Youth and Gun Violence
From: John Kupski <firstname.lastname@example.org>
Date: Sat, 5 Jan 2002 10:05:24 -0800 (PST)
Cc: email@example.com, firstname.lastname@example.org,
Subject: Re: America's youth and the tragedy of gun violence
Dear Mr. Riley,
I'm writing in response to your
paper's editorial of January 3rd, entitled, "America's youth and the tragedy
of gun violence."
It seems there is a new trend in
"journalism" these days: Taking press releases from groups with an
agenda, and turning them into editorials or even news stories, without even
checking the validity of the claims. Of course, this leads to "news"
that is so detached from reality that it would be laughable--if so many people
did not actually believe what they were reading.
Some examples of the flaws in your
"Every 2 1/2 hours, a child dies from
This is completely untrue. According
to CDC (you can obtain these figures yourself, using the search engine at http://webapp.cdc.gov/sasweb/ncipc/mortrate.html
by simply selecting "firearms" as cause of death, and manner/intent
to "all" which includes suicide, intentional homicide, unintentional
homicide, etc.) 3,792 people under the age of 20 died in 1998 (the latest year
with available statistics) or roughly 10.3 daily. On it's face, this is in-line
with the "report" you turned into an editorial.
However, once you begin to dig deeper,
this rapidly falls to pieces--the numbers include people who are not even children!
As the definition of "child" can vary wildly from person to person,
let's simply equate the term child with someone who is legally a minor under
the law. When you remove 18 and 19 year olds from these "statistics,"
you cut the numbers almost in HALF, to 1,971--still an abominable figure, but
nowhere near the claims. Removing the 648 suicides (a determined suicide will
occur, without taking into account the instrument chosen) leaves us at 1323,
or about 3.5 "children" killed in homicides and accidents, daily,
over 60% lower than the "report" claim--and this number still includes
those shot by police, or killed in gang "turf" wars over drugs.
"The rate of firearm deaths
among children under 15 is almost 12 times higher in the United States than
in other industrialized countries."
The "study" that generated
this comment can be found at http://www.cdc.gov/epo/mmwr/preview/mmwrhtml/00046149.htm
and seems carefully designed to produce just this sound-bite--level of industrialization
has nothing to do with what countries are on this list, merely the 26 "richest"
countries are represented. Additionally, some of the data is suspect. Apparently,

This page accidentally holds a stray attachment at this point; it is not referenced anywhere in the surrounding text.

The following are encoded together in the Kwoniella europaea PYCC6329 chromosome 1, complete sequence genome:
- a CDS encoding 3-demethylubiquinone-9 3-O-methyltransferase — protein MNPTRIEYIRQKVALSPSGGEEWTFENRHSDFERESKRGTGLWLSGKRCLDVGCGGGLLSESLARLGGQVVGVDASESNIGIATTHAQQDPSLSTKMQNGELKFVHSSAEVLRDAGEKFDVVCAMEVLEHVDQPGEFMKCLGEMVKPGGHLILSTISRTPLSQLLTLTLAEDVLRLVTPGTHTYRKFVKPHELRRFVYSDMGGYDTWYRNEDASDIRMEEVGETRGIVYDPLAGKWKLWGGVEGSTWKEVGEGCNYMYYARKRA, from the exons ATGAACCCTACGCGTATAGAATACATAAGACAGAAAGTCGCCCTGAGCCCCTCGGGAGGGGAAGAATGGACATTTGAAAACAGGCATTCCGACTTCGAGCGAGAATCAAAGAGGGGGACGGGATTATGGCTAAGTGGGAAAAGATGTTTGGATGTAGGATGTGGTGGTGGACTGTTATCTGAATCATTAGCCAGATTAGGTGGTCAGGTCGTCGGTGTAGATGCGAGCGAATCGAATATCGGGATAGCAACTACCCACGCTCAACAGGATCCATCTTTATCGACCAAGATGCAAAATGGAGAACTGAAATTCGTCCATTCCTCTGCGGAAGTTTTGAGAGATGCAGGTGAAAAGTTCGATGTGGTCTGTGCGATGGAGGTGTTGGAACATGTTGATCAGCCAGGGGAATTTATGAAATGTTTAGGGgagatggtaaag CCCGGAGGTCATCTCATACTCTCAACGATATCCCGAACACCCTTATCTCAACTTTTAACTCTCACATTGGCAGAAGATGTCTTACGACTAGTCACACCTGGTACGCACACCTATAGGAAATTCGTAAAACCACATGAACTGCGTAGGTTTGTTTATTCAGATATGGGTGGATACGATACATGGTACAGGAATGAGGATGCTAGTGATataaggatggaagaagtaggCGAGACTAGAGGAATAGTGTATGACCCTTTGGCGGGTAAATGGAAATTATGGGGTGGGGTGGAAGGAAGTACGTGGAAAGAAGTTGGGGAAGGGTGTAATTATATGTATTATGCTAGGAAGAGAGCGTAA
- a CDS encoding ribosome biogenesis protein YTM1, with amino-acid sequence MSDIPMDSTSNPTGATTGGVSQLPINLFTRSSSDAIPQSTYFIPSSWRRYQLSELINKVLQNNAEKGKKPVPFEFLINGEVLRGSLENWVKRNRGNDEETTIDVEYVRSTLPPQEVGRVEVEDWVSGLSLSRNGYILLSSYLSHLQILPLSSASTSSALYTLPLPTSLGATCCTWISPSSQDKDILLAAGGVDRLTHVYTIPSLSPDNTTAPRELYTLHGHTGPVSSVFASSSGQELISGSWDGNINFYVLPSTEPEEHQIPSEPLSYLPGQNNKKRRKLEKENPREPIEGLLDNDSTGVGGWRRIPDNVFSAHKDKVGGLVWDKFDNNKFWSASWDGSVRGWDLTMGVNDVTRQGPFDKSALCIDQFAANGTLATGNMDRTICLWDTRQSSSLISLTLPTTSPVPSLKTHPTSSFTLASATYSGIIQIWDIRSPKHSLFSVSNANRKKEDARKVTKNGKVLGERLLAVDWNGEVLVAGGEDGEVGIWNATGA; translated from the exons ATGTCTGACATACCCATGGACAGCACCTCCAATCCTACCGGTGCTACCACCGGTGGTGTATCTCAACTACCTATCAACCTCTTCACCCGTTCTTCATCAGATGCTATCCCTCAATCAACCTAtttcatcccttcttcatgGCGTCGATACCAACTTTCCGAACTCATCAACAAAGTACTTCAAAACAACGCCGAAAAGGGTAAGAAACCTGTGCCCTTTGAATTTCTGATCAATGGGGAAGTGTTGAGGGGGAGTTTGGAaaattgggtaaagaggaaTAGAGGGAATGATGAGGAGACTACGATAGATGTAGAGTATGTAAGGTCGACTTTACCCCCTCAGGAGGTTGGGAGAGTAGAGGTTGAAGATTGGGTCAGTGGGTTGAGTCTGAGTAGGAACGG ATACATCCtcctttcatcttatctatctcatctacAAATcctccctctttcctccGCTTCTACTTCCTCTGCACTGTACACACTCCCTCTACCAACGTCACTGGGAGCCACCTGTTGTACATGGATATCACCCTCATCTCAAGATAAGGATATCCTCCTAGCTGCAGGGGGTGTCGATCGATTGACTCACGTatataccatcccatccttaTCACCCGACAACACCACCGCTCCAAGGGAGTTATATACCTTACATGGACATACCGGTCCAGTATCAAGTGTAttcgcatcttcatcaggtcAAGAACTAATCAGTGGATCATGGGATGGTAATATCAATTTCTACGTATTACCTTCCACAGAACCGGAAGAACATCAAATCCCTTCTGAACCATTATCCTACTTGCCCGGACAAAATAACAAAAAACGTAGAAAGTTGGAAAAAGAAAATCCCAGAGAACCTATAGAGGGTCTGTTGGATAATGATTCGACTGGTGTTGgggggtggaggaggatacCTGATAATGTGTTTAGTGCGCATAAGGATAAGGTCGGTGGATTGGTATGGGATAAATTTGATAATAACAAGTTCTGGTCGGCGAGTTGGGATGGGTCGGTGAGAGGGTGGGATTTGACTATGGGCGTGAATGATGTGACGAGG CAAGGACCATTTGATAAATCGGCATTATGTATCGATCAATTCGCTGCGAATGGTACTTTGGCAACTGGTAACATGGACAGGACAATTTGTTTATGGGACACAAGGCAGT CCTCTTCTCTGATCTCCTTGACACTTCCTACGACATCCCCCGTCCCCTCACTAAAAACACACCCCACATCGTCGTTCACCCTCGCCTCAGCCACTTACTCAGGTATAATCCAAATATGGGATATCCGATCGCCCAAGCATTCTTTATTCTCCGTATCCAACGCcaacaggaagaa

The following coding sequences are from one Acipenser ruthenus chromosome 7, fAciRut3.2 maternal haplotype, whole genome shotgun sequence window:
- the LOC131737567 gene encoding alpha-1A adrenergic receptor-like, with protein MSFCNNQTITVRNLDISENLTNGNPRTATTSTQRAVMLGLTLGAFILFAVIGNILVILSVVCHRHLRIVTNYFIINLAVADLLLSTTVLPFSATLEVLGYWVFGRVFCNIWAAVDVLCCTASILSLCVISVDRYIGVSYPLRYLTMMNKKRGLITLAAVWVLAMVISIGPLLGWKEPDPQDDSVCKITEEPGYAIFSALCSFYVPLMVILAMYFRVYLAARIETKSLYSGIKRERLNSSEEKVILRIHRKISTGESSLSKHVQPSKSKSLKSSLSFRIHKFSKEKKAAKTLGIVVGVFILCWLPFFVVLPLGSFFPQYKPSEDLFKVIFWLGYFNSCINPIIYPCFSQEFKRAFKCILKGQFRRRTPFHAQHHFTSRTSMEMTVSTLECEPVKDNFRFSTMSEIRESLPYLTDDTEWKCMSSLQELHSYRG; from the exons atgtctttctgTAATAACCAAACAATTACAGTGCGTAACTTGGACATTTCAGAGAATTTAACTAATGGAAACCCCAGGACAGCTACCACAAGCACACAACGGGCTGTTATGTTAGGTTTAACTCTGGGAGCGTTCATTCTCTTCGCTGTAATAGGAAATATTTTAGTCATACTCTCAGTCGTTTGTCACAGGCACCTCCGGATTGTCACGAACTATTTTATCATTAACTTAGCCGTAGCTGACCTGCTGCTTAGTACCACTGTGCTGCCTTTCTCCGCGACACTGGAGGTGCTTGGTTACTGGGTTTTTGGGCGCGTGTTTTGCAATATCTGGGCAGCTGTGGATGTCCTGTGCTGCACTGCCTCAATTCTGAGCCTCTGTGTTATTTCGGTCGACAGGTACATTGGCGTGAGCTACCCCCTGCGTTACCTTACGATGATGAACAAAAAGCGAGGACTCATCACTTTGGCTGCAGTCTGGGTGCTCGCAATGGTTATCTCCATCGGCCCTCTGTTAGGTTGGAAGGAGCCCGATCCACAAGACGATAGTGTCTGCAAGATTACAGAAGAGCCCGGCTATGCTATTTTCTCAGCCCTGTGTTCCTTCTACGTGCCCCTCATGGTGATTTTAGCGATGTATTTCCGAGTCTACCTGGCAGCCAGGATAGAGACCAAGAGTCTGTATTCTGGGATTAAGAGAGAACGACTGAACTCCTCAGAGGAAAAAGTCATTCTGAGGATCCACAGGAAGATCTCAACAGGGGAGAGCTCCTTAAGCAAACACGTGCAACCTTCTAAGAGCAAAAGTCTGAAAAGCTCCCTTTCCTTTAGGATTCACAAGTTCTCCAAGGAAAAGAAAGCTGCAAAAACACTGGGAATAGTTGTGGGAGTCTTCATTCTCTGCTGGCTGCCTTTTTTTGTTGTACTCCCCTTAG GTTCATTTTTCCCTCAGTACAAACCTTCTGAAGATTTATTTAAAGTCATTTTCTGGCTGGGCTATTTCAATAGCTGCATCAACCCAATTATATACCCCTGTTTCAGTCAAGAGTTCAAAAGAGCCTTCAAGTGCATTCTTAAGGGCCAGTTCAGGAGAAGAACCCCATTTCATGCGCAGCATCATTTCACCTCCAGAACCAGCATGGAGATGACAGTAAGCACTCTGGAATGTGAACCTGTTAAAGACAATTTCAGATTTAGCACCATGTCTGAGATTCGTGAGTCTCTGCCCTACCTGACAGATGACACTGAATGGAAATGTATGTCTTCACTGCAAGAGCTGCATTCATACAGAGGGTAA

Northern Ireland (which ranks third on this list) loses just over 0.5 children
per 100,000 to gun violence--and all of them to SUICIDE. While one would expect
suicide rates to be quite high in a perpetual war zone, one would also expect
intentional killings to be even higher. For the record, the study places firearms
deaths from ALL CAUSES at about 1.6 per 100,000 in the United States. In order
to obtain the "12 times higher" factoid, one must choose one of the
countries at the very bottom of the list, which seems to be completely contradictory
to the claim.
The results also do not track with
the "United Nations 1996 Demographic Yearbook" which does not break
down deaths by AGE, but DOES report on total deaths, broken down by suicide
and homicide. Twenty-three nations, Armenia, Bahamas, Belarus, Brazil, Colombia,
Ecuador, El Salvador, Estonia, Kazakhstan, Kyrgyzstan, Latvia, Lithuania, Mexico,
Moldova, Paraguay, Philippines, Puerto Rico, Russia, Sao Tome, Tajikistan, Trinidad,
Ukraine, and Venezuela, admitted to higher homicide rates than the United States.
While all of them are not "industrialized countries," it is difficult
to ignore Russia, Ukraine, Brazil, Belarus, and Mexico.
Regarding suicide, the U.S. is in
the middle of the pack, with 35 of the 86 nations having higher rates (38 using
the most recent U.S. figure). Compared to the U.S. rate of 11.9, Russia has
a rate of 41.2, Hungary 32.9, Denmark 22.3, Switzerland 21.4, France 20.8, and
Read the raw numbers for yourself
"Political leaders need to
pass sensible gun legislation that will protect children. Parents, law enforcement
officials and gun manufacturers also have a responsibility to educate youngsters."
As you yourself suggest, the key
is education--something the national rifle association has been doing for over
a hundred years (while being demonized by the press for the last forty or so)
and wishes to continue doing--while gun control groups laugh at the very idea
of the so-called "gun lobby" having a hand in firearms safety education.
I ask you, who better than those who have a vested interest in firearms safety
as opposed to gun banning?
Additional laws will do nothing--murder
is already illegal. The Columbine Killers broke at least 18 laws before they
fired their first shot, while responsible adults inside the building found themselves
disarmed. By definition laws affect only the law abiding, and criminals will
continue to flaunt them, no matter what laws we pass.
Sir, my job is not to be a journalist,
but in the last thirty minutes, I have done more research into this issue than
the individual who wrote your editorial--or more likely, just copied a press
release and added a few notes. I submit to you that your paper has been used
(willingly, or unwillingly) to push an agenda. And you have let just a little
more of your credibility slip away.
I invite you to read Fox News' piece,
"The Op-Ed's hidden agenda" at http://www.foxnews.com/story/0,2933,42050,00.html
which may shed some light on the recent trend I've mentioned.
John M. Kupski
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